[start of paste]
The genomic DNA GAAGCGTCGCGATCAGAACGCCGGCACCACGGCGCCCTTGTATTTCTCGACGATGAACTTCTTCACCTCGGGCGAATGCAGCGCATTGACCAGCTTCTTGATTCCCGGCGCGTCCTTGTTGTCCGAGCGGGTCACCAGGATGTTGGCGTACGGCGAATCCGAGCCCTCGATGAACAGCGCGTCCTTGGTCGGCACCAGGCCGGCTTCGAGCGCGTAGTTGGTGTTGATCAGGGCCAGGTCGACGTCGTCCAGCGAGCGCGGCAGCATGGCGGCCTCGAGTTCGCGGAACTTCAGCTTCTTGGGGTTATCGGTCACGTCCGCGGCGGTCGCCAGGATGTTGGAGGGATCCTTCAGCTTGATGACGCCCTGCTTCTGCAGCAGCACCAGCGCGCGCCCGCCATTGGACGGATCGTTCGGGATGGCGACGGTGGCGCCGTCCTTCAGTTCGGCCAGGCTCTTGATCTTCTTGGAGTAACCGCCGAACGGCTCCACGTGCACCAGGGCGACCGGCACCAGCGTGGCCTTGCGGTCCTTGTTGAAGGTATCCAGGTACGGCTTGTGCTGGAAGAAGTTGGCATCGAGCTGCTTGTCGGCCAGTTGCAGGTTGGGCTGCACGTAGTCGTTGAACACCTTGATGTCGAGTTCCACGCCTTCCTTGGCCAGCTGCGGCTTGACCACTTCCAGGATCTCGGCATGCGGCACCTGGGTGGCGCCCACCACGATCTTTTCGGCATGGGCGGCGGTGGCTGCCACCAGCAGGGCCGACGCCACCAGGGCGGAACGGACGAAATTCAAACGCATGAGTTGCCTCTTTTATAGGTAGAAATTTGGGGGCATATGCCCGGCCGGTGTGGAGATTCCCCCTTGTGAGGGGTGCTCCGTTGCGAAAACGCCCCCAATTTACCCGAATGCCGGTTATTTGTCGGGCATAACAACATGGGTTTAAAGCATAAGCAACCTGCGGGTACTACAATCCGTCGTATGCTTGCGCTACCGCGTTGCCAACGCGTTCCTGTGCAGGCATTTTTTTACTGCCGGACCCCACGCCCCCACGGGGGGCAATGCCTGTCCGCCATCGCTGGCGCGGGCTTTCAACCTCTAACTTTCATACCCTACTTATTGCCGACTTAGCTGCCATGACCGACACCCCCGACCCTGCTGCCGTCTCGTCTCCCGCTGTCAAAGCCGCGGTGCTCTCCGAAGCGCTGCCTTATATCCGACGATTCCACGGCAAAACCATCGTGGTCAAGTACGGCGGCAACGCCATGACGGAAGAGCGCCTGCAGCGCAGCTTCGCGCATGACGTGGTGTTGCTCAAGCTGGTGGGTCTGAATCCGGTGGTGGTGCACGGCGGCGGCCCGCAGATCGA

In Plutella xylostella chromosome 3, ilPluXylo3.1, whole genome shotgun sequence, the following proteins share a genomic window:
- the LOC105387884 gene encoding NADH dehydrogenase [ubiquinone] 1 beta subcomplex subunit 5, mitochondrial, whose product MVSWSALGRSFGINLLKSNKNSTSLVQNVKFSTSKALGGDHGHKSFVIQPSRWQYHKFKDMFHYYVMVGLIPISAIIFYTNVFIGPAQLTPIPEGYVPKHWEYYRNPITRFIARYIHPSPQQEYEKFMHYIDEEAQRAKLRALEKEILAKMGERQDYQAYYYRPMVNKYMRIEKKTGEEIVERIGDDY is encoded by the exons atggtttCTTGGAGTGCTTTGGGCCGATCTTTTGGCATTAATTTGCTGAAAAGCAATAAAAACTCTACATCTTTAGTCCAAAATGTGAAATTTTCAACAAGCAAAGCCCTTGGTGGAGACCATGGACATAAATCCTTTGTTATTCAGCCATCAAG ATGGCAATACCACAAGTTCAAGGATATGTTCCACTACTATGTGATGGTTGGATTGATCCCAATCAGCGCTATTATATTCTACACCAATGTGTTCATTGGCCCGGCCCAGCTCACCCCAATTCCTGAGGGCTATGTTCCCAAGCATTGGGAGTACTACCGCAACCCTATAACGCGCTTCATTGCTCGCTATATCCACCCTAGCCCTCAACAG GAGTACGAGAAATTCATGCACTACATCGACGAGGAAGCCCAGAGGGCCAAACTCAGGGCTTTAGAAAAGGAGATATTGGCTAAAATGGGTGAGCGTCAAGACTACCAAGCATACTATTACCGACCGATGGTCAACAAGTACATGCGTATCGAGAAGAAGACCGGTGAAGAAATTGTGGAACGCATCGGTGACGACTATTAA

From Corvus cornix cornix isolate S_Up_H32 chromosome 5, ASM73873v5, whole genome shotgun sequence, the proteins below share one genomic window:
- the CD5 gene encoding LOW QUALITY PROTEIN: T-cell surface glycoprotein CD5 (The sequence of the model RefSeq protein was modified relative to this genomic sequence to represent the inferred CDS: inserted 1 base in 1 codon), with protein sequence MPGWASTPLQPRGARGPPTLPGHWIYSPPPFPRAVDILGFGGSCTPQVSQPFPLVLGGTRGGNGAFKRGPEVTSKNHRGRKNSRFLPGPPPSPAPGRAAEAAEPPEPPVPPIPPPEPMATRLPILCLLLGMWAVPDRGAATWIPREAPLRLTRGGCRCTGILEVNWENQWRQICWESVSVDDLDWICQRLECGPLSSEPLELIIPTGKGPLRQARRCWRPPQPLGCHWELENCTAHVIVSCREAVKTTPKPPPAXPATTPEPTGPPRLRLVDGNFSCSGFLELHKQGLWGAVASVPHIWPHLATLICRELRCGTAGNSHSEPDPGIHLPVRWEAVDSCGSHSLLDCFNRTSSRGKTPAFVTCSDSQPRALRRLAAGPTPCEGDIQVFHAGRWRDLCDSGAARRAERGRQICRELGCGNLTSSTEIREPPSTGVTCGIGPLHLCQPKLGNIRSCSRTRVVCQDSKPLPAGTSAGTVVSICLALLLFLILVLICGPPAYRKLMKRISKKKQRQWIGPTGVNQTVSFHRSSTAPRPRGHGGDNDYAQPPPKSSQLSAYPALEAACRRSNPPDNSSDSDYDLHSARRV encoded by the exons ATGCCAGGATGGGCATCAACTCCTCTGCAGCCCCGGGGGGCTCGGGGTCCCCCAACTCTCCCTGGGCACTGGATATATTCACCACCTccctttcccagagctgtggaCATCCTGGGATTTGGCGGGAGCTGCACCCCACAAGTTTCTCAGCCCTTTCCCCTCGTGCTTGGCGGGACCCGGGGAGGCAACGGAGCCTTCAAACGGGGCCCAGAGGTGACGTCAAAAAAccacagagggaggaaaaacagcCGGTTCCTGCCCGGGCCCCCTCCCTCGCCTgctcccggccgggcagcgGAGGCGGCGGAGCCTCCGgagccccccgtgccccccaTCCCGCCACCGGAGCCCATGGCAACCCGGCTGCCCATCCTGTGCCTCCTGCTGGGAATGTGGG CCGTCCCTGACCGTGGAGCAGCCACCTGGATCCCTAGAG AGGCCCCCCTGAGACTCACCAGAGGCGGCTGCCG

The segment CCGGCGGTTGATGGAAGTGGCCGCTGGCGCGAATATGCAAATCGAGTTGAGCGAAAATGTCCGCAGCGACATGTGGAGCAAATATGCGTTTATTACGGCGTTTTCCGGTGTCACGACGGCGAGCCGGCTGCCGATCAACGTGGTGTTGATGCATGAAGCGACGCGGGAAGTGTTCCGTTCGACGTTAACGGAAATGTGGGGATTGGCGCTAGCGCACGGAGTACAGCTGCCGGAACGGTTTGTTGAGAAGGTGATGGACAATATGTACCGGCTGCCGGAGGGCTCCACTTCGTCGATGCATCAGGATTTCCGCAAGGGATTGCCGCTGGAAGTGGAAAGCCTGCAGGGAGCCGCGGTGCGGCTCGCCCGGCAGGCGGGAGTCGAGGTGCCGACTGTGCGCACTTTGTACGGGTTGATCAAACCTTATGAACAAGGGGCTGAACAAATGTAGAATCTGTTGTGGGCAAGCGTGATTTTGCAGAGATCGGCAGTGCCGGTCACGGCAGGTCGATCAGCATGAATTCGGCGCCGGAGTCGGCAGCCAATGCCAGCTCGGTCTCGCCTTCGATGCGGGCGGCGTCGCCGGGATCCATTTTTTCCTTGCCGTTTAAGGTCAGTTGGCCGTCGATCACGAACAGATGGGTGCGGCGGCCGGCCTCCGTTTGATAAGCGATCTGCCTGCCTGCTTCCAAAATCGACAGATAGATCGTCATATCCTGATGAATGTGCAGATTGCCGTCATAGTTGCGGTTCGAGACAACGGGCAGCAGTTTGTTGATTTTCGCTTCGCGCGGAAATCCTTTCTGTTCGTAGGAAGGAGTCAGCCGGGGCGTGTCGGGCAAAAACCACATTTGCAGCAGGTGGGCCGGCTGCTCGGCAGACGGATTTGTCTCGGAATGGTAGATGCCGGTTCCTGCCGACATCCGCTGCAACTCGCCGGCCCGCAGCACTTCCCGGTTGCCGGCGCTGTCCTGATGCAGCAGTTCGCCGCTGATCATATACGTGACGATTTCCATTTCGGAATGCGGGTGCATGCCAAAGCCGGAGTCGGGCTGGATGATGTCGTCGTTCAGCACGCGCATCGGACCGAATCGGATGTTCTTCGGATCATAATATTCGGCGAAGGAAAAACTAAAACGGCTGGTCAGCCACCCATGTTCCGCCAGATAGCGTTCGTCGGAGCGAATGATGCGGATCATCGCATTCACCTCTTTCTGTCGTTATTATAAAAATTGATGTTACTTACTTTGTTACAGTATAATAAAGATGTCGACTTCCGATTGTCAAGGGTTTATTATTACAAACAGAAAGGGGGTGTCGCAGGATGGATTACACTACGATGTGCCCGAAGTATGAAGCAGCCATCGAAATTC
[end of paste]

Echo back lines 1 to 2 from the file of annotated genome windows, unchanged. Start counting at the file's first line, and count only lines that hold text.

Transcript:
The genomic DNA GAAGCGTCGCGATCAGAACGCCGGCACCACGGCGCCCTTGTATTTCTCGACGATGAACTTCTTCACCTCGGGCGAATGCAGCGCATTGACCAGCTTCTTGATTCCCGGCGCGTCCTTGTTGTCCGAGCGGGTCACCAGGATGTTGGCGTACGGCGAATCCGAGCCCTCGATGAACAGCGCGTCCTTGGTCGGCACCAGGCCGGCTTCGAGCGCGTAGTTGGTGTTGATCAGGGCCAGGTCGACGTCGTCCAGCGAGCGCGGCAGCATGGCGGCCTCGAGTTCGCGGAACTTCAGCTTCTTGGGGTTATCGGTCACGTCCGCGGCGGTCGCCAGGATGTTGGAGGGATCCTTCAGCTTGATGACGCCCTGCTTCTGCAGCAGCACCAGCGCGCGCCCGCCATTGGACGGATCGTTCGGGATGGCGACGGTGGCGCCGTCCTTCAGTTCGGCCAGGCTCTTGATCTTCTTGGAGTAACCGCCGAACGGCTCCACGTGCACCAGGGCGACCGGCACCAGCGTGGCCTTGCGGTCCTTGTTGAAGGTATCCAGGTACGGCTTGTGCTGGAAGAAGTTGGCATCGAGCTGCTTGTCGGCCAGTTGCAGGTTGGGCTGCACGTAGTCGTTGAACACCTTGATGTCGAGTTCCACGCCTTCCTTGGCCAGCTGCGGCTTGACCACTTCCAGGATCTCGGCATGCGGCACCTGGGTGGCGCCCACCACGATCTTTTCGGCATGGGCGGCGGTGGCTGCCACCAGCAGGGCCGACGCCACCAGGGCGGAACGGACGAAATTCAAACGCATGAGTTGCCTCTTTTATAGGTAGAAATTTGGGGGCATATGCCCGGCCGGTGTGGAGATTCCCCCTTGTGAGGGGTGCTCCGTTGCGAAAACGCCCCCAATTTACCCGAATGCCGGTTATTTGTCGGGCATAACAACATGGGTTTAAAGCATAAGCAACCTGCGGGTACTACAATCCGTCGTATGCTTGCGCTACCGCGTTGCCAACGCGTTCCTGTGCAGGCATTTTTTTACTGCCGGACCCCACGCCCCCACGGGGGGCAATGCCTGTCCGCCATCGCTGGCGCGGGCTTTCAACCTCTAACTTTCATACCCTACTTATTGCCGACTTAGCTGCCATGACCGACACCCCCGACCCTGCTGCCGTCTCGTCTCCCGCTGTCAAAGCCGCGGTGCTCTCCGAAGCGCTGCCTTATATCCGACGATTCCACGGCAAAACCATCGTGGTCAAGTACGGCGGCAACGCCATGACGGAAGAGCGCCTGCAGCGCAGCTTCGCGCATGACGTGGTGTTGCTCAAGCTGGTGGGTCTGAATCCGGTGGTGGTGCACGGCGGCGGCCCGCAGATCGA

In Plutella xylostella chromosome 3, ilPluXylo3.1, whole genome shotgun sequence, the following proteins share a genomic window: